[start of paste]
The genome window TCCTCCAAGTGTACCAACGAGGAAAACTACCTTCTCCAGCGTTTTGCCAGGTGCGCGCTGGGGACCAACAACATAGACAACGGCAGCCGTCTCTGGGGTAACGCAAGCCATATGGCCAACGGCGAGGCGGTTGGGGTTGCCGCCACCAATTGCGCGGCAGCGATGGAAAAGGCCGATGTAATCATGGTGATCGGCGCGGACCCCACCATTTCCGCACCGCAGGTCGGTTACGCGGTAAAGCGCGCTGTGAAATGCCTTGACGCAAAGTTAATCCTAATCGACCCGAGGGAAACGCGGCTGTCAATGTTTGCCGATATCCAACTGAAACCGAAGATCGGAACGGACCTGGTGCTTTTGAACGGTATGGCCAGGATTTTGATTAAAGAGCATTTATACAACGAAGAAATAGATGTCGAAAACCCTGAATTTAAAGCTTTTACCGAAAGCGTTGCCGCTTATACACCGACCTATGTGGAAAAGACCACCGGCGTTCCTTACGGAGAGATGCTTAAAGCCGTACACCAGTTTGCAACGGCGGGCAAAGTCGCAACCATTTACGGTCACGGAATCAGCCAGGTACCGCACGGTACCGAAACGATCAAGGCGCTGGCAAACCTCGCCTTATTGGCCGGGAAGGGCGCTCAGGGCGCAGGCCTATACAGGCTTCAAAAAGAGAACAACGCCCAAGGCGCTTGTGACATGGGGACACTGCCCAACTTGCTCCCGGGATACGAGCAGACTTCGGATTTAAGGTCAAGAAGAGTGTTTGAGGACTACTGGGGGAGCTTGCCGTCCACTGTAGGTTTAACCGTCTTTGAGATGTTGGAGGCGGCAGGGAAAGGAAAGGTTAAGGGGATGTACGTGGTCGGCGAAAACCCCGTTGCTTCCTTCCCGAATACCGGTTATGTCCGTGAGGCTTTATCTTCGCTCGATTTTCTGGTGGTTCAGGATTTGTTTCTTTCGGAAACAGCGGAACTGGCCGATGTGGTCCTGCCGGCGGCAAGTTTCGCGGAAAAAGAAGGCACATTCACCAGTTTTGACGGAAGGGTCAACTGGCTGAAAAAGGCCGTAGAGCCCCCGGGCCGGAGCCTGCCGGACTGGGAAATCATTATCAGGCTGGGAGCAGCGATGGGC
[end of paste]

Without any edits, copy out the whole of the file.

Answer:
The genome window TCCTCCAAGTGTACCAACGAGGAAAACTACCTTCTCCAGCGTTTTGCCAGGTGCGCGCTGGGGACCAACAACATAGACAACGGCAGCCGTCTCTGGGGTAACGCAAGCCATATGGCCAACGGCGAGGCGGTTGGGGTTGCCGCCACCAATTGCGCGGCAGCGATGGAAAAGGCCGATGTAATCATGGTGATCGGCGCGGACCCCACCATTTCCGCACCGCAGGTCGGTTACGCGGTAAAGCGCGCTGTGAAATGCCTTGACGCAAAGTTAATCCTAATCGACCCGAGGGAAACGCGGCTGTCAATGTTTGCCGATATCCAACTGAAACCGAAGATCGGAACGGACCTGGTGCTTTTGAACGGTATGGCCAGGATTTTGATTAAAGAGCATTTATACAACGAAGAAATAGATGTCGAAAACCCTGAATTTAAAGCTTTTACCGAAAGCGTTGCCGCTTATACACCGACCTATGTGGAAAAGACCACCGGCGTTCCTTACGGAGAGATGCTTAAAGCCGTACACCAGTTTGCAACGGCGGGCAAAGTCGCAACCATTTACGGTCACGGAATCAGCCAGGTACCGCACGGTACCGAAACGATCAAGGCGCTGGCAAACCTCGCCTTATTGGCCGGGAAGGGCGCTCAGGGCGCAGGCCTATACAGGCTTCAAAAAGAGAACAACGCCCAAGGCGCTTGTGACATGGGGACACTGCCCAACTTGCTCCCGGGATACGAGCAGACTTCGGATTTAAGGTCAAGAAGAGTGTTTGAGGACTACTGGGGGAGCTTGCCGTCCACTGTAGGTTTAACCGTCTTTGAGATGTTGGAGGCGGCAGGGAAAGGAAAGGTTAAGGGGATGTACGTGGTCGGCGAAAACCCCGTTGCTTCCTTCCCGAATACCGGTTATGTCCGTGAGGCTTTATCTTCGCTCGATTTTCTGGTGGTTCAGGATTTGTTTCTTTCGGAAACAGCGGAACTGGCCGATGTGGTCCTGCCGGCGGCAAGTTTCGCGGAAAAAGAAGGCACATTCACCAGTTTTGACGGAAGGGTCAACTGGCTGAAAAAGGCCGTAGAGCCCCCGGGCCGGAGCCTGCCGGACTGGGAAATCATTATCAGGCTGGGAGCAGCGATGGGC